“Yes, there’s no doubt about it,” says **Manil Suri**: Large numbers of Americans suffer from math anxiety.

Suri, professor of mathematics at UMBC, novelist, and opinion contributor to the *New York Times*, discussed why math anxiety arises and ways to counter it on WYPR’s *On the Record. *

The U.S. is ranked well below other developed nations in math proficiency among secondary students, but that doesn’t mean all students are failing, Suri says. “There will always be a cohort of students who are loving math, and there will be a cohort of students who are not that well engaged,” he says. “So let’s see how we can engage people. That’s the main thing.”

As a writer, Suri says his interactions with people in other fields, such as the arts and humanities, have helped him understand some of the problems leading to math anxiety. One of them is that students who don’t pick up math quickly are “told again and again that they are ‘arts people’ and not ‘math people,’ as if you can only do one or the other,” says Suri. “People absorb these stereotypes, and it becomes very hard to get around them.”

The way math is taught to young children, often revolving around tedious activities like times tables, may lead them to lose interest. Instead, he says, bring in fictional elements—weave math into a story. For example, he observed a class learning about infinity from a story about Rapunzel trying to get to an escape door.

It may sound like a leap to teach elementary students an abstract concept like infinity, but, Suri says, “That’s one of the questions that we all as human beings grapple with,” so it’s naturally of interest. In that classroom, Suri says, “These kids were owning the subject—they were given the tools to make math their own.”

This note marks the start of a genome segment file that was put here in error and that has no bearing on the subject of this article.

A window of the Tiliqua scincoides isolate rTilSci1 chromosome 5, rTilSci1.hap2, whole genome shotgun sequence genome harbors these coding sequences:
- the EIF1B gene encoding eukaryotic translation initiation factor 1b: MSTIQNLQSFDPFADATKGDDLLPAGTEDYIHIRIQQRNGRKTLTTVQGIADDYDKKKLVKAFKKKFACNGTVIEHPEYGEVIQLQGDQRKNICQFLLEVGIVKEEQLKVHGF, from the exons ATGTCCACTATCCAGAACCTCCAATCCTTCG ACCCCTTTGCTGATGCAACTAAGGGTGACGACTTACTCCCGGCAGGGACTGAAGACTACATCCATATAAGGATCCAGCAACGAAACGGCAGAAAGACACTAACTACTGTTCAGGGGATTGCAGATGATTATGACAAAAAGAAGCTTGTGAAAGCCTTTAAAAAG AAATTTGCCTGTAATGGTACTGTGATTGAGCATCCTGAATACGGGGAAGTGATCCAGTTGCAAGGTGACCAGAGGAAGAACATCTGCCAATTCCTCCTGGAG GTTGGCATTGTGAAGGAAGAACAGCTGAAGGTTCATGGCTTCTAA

Suri also suggests focusing more on process. “What were the steps that got you to that answer?” he asks. “Encourage people to think about different ways to approach a problem, and even if they are incorrect, get in tune with what that thought process is, and where it might fail and where it might succeed.”

Suri says that from what he’s seen, the Common Core education standards take a positive step in that direction.

Rather than constantly subjecting math lessons to the question, “When will I use this?” Suri argues that math should be experienced and enjoyed for its own sake, like the arts. One way he recommends doing that is by “getting rid of the calculations, which scare a lot of people, and really getting to the ideas.”

For example, if you start with a triangle, and sequentially add sides to it (square, pentagon, etc.), you eventually get to an infinitely-sided shape: a circle. That thought experiment has some serious math behind it, but it’s an idea that an elementary school student can visualize.

Technology can be great for visualizing math, but Suri argues that it’s a double-edged sword. “Math needs to have a component that’s reflective,” he says, and gadgets can encourage us to rush. “Where you are interacting with other people and learning from their mistakes, it can really change things,” he shares. One way communities are accomplishing that is by creating “math circles” as after school options for students.

“We need to get over the notion of math only being for nerds,” Suri says, and “make it a day-to-day activity like soccer practice.”

*Listen to the entire interview, “**How to Love Math**” on WYPR.*